Langston Hughes wrote politically challenging poems about the government. In “Let America Be America Again” brings people to the attention that African Americans never got the treatment they deserved. Hughes realizes that “there's never been equality for him” (Hughes 1) in America. Hughes, who traveled across the country, realized that racism appeared everywhere. During the Harlem Renaissance, his poetry “condemns white oppression” (Gohar 1) and encourages “racial pride” (Gohar 1).
In the short story “Battle Royal”, written by Ralph Ellison, the author addresses social issues facing black individuals concerning the inability to advance against the racial hierarchy. The author depicts the struggles of the unnamed black narrator’s efforts in advancing in a world that predominately favors the works of white individuals. Throughout the composition, the author’s use of vivid imagery and metaphoric reflections of the battle royal, recreates the disillusion of the realities of racism and how it ultimately affects the black consciousness. In contrast “Meaning of a Word”, written by Gloria Naylor details the definition of power and the different meanings that the usage of the racial slur “nigger” may have within different racial
In the reading “The Souls of Black Folks” W.E.B Dubois describes the double-consciousness as “this sense of always looking at one’s self through the eyes of others” (pg. 689). This can be interpreted as one not having or understanding his or her self but basing on they feel on what others may think. The African American has faced many issues with double-consciousness and often may be swindled into feeling a certain way about themselves because of what others may have thought of them. In the essays: “The New Negro” by Alain Locke, “ “ The Negro Artist and the Racial Mountain” by Langston Hughes, and Zora Neal Hurston’s “How it Feels to be Colored these authors react to the double- consciousness concept defined by W.E.B Dubois.
The different characters in Ragtime represent different responses to change - from encouraging change to responding to it, and from resisting change to accepting it. The novel represents characters who provoke change (Coalhouse), characters who accept change (Mother and Tateh), and characters who resist change (Father). Coalhouse Walker Jr. is a black musician, a stubborn man of principle, who symbolizes provoking change. Father said that Coalhouse is a man who doesn’t “act or talk like a colored man” (162). He defies the social norms that exist for African Americans in this era.
“Peace cannot be achieved through violence, it can only be attained through understanding,” said Ralph Waldo Emerson, an American poet. In our society, many consider violence as mostly inappropriate and childish. The reason being is as humans we should be capable of discussing and compromising when an obstacle is present, however many argue that that is not an option in certain situations. We can look back at 1950s-1960s, where racism loomed over in the south aimed at mostly at American Americans. Boycotts and lynchings were a popular occurrence from town to town which both the state and federal government showed minimal efforts to prevent.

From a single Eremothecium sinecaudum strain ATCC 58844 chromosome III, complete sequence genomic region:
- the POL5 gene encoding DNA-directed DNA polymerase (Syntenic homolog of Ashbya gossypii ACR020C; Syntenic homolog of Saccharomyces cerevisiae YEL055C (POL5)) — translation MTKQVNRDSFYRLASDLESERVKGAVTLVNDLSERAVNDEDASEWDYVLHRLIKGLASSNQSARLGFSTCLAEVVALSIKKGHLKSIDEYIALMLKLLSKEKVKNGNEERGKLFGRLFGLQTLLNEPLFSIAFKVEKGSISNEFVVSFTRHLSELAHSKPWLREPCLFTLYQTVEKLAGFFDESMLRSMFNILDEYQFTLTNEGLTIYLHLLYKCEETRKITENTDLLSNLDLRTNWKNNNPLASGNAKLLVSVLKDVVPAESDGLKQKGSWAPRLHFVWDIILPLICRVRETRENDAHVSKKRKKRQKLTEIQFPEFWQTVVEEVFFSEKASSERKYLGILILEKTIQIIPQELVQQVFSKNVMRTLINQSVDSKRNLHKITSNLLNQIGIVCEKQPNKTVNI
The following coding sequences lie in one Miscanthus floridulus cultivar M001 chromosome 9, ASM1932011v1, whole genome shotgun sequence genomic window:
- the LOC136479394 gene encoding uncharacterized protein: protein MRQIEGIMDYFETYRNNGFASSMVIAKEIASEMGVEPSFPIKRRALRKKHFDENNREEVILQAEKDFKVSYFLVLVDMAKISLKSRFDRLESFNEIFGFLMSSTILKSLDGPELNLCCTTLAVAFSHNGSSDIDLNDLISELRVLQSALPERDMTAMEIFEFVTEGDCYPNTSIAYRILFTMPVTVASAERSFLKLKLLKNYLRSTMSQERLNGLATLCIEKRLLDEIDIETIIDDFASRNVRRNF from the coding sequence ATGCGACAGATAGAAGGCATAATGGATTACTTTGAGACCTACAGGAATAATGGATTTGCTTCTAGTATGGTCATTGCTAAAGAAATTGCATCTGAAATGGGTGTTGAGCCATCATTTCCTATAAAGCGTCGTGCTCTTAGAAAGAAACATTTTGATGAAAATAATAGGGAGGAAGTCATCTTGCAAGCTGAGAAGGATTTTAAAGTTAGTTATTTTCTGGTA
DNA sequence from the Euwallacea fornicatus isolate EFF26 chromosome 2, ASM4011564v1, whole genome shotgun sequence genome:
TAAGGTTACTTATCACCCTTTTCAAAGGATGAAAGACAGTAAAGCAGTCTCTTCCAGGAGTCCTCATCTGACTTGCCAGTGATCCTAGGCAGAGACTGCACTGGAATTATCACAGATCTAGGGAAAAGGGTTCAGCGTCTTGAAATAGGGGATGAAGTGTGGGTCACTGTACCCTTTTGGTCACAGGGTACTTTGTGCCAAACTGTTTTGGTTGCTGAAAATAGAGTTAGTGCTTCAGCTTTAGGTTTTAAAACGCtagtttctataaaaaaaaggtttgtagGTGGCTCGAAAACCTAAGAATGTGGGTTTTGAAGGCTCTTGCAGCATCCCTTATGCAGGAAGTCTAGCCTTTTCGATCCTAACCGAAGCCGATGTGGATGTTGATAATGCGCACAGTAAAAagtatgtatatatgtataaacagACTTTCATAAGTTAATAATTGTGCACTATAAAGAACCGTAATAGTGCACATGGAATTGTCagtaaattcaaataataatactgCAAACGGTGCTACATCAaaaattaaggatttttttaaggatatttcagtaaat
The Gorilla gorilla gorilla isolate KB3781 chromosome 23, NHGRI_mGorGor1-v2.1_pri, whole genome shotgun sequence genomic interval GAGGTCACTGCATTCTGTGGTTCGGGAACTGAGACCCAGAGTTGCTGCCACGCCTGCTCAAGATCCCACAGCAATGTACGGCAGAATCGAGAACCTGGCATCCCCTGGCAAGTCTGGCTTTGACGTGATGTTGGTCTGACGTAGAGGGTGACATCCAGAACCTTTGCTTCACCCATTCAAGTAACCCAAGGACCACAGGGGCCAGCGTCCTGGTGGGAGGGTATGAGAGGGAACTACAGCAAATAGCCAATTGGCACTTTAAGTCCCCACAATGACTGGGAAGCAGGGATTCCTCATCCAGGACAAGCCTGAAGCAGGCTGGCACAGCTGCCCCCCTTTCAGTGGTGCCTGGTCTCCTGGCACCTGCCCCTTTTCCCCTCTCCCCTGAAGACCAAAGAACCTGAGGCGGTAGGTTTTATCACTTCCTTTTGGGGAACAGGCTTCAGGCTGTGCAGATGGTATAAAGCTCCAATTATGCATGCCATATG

As a first generation Latinx, society made personal prosperity feel intangible or like something I shouldn't be striving for. The profoundly personal essays in James Baldwin’s The Fire Next Time engages the reader to feel the pain, despair, and even the hope, through the Negro man. The intimacy of the opening letter struck my being, disclosing to me that “this innocent country set you down in a ghetto (...) in which it intended for you to perish” and that “the limits of your ambitions were set forever.” I fell victim to stereotypes set forth for first generation Latinxs, and I didn’t allow myself “to aspire for excellence: I was to make peace with mediocrity.” Baldwin's solutions of love and acceptance however, heightened the value I saw
Frederick Douglass’ Narrative serves to completely nullify the mythology surrounding slavery. Mythology is a set of stories, traditions, or beliefs associated with a particular group or the history of an event, arising naturally or deliberately fostered. The mythology behind slavery is that it is an institution that “civilizes” African-Americans while also providing them with the benefits of a place to live and work. Douglass refutes this mythology by rebuking the romantic image of slavery, nullifying the belief of black inferiority, and exposing the inculcation of false beliefs in the slaves. Slavery’s romanticized view is tarnished in Douglass’ Narrative with the use of vivid imagery and specific diction that depict the true conditions of
Historically countries, such as America, have muted and failed to addressed the social injustices against minority groups. Although America is considered to be the “melting pot,” it continues to face issues regarding freedom and justice for all of its citizens. Langston Hughes, who was a writer and social activist, wrote poetry during the Harlem Renaissance which addressed the social issues facing African Americans and minority groups. Allusion, anaphora, and rhyme scheme are employed by Hughes in his poem, “Let America Be America Again” in order to show how false America’s claims of equality and “Justice for all” are. Hughes uses allusion to allude to an iconic symbol of America’s freedom and liberty and to show that things are not what they seem.
By formulating her characters to express multiple viewpoints, Kennedy resisted any monolithic definition of blackness propounded by the hegemonic culture, while foregrounding the deconstruction of subjectivity. Herbert Blau, in an article comparing Kennedy and Sam Shepard, describes Kennedy 's stagecraft "black magic" (535), a label which can be extended to her work in general, since her writing engages the audience in a nightmarish